As the creator of subrepos, I strongly recommend against using subrepos for this.
While subrepos can be used for breaking up a larger project into smaller pieces, the benefits of this are often outweighed by the additional complexity and fragility that subrepos involve. Unless your project is going to be really large, you should just stick to one project repo for simplicity.
So what are subrepos for, then? Subrepos are best for managing collections of otherwise independent projects. For instance, let's say you're building a large GUI tool that wraps around an existing SCM. I'd recommend you structure it something like this:
scm-gui-build/ <- master build repo with subrepos:
scm-gui/ <- independent repo for all the code in your GUI tool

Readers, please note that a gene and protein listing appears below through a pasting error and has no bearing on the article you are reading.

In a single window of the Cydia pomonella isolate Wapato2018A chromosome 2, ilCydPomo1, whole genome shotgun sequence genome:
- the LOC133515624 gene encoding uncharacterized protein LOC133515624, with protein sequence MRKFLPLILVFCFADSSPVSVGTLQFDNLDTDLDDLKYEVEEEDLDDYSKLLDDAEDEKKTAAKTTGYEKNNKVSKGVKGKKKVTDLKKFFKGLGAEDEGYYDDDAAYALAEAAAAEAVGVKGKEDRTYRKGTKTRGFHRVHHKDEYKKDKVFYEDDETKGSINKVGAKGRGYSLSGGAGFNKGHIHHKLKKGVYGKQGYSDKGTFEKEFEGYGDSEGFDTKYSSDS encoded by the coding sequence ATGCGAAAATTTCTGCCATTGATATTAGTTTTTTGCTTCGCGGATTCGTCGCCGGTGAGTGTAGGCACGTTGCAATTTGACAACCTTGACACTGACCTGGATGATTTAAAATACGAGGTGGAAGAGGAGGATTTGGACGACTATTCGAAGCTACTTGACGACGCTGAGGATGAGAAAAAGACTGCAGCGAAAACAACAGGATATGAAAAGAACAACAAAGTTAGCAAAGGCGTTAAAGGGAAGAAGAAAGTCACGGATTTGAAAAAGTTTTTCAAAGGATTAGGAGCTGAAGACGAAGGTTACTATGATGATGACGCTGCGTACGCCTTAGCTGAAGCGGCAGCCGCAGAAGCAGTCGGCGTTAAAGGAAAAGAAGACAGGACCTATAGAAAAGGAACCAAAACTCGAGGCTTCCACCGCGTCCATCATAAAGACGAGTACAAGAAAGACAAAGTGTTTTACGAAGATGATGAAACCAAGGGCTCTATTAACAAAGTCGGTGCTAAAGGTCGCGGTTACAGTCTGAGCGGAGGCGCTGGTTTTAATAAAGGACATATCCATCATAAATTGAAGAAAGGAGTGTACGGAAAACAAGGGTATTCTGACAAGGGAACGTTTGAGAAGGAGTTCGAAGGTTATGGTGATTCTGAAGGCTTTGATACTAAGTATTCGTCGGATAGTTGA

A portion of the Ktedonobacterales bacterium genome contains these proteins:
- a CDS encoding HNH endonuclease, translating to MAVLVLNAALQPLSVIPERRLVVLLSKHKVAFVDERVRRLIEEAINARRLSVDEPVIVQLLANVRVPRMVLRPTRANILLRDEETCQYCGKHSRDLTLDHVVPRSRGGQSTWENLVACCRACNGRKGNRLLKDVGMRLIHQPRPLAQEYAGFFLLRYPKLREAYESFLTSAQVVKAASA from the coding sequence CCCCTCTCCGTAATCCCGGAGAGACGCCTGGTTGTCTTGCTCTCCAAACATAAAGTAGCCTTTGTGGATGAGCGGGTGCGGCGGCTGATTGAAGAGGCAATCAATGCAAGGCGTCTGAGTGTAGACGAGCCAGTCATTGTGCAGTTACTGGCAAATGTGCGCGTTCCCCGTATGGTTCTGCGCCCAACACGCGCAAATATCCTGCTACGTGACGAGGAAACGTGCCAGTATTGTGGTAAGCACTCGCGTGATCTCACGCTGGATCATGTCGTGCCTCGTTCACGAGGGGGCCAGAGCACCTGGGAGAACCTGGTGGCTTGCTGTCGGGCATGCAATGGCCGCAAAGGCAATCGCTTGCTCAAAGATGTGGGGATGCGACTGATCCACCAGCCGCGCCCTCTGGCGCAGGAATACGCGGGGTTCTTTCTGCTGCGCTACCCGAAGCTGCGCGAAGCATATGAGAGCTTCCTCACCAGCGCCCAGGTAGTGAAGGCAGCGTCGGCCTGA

scm/ <- repo for the third-party SCM itself
gui-toolkit/ <- a third-party GUI toolkit you depend on
extensions/ <- some third-party extension to bundle
Here you do all your work in a plain old repo (scm-gui), but use a master repo at a higher level to manage building/packaging/versioning/tagging/releasing the whole collection. The master
scm-gui-build repo is just a thin wrapper around other normal repos, which means that if something breaks (like one of the repo's URLs goes offline) you can keep working in your project without problems.
(see also: http://mercurial.selenic.com/wiki/Subrepository#Recommendations)